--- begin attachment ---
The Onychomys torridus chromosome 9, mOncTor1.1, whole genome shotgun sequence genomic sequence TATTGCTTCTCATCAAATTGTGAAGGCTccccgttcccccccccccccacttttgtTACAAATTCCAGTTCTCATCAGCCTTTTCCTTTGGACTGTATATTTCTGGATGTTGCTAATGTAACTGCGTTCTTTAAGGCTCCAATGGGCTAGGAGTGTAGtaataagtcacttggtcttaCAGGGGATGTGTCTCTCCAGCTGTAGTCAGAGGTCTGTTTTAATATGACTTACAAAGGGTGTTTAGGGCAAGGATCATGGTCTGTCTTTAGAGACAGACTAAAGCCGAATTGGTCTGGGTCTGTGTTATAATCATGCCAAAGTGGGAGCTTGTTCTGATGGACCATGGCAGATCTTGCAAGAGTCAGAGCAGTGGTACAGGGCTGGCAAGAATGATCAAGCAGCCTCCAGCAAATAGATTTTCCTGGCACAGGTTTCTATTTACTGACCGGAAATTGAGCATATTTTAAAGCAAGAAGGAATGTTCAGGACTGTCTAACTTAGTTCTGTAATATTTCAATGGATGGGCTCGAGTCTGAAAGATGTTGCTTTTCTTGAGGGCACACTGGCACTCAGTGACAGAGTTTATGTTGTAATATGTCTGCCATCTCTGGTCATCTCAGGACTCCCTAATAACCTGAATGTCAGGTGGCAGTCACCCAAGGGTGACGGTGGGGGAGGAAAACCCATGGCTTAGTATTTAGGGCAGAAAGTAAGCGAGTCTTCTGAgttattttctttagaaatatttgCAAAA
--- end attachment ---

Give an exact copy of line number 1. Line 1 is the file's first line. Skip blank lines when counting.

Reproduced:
The Onychomys torridus chromosome 9, mOncTor1.1, whole genome shotgun sequence genomic sequence TATTGCTTCTCATCAAATTGTGAAGGCTccccgttcccccccccccccacttttgtTACAAATTCCAGTTCTCATCAGCCTTTTCCTTTGGACTGTATATTTCTGGATGTTGCTAATGTAACTGCGTTCTTTAAGGCTCCAATGGGCTAGGAGTGTAGtaataagtcacttggtcttaCAGGGGATGTGTCTCTCCAGCTGTAGTCAGAGGTCTGTTTTAATATGACTTACAAAGGGTGTTTAGGGCAAGGATCATGGTCTGTCTTTAGAGACAGACTAAAGCCGAATTGGTCTGGGTCTGTGTTATAATCATGCCAAAGTGGGAGCTTGTTCTGATGGACCATGGCAGATCTTGCAAGAGTCAGAGCAGTGGTACAGGGCTGGCAAGAATGATCAAGCAGCCTCCAGCAAATAGATTTTCCTGGCACAGGTTTCTATTTACTGACCGGAAATTGAGCATATTTTAAAGCAAGAAGGAATGTTCAGGACTGTCTAACTTAGTTCTGTAATATTTCAATGGATGGGCTCGAGTCTGAAAGATGTTGCTTTTCTTGAGGGCACACTGGCACTCAGTGACAGAGTTTATGTTGTAATATGTCTGCCATCTCTGGTCATCTCAGGACTCCCTAATAACCTGAATGTCAGGTGGCAGTCACCCAAGGGTGACGGTGGGGGAGGAAAACCCATGGCTTAGTATTTAGGGCAGAAAGTAAGCGAGTCTTCTGAgttattttctttagaaatatttgCAAAA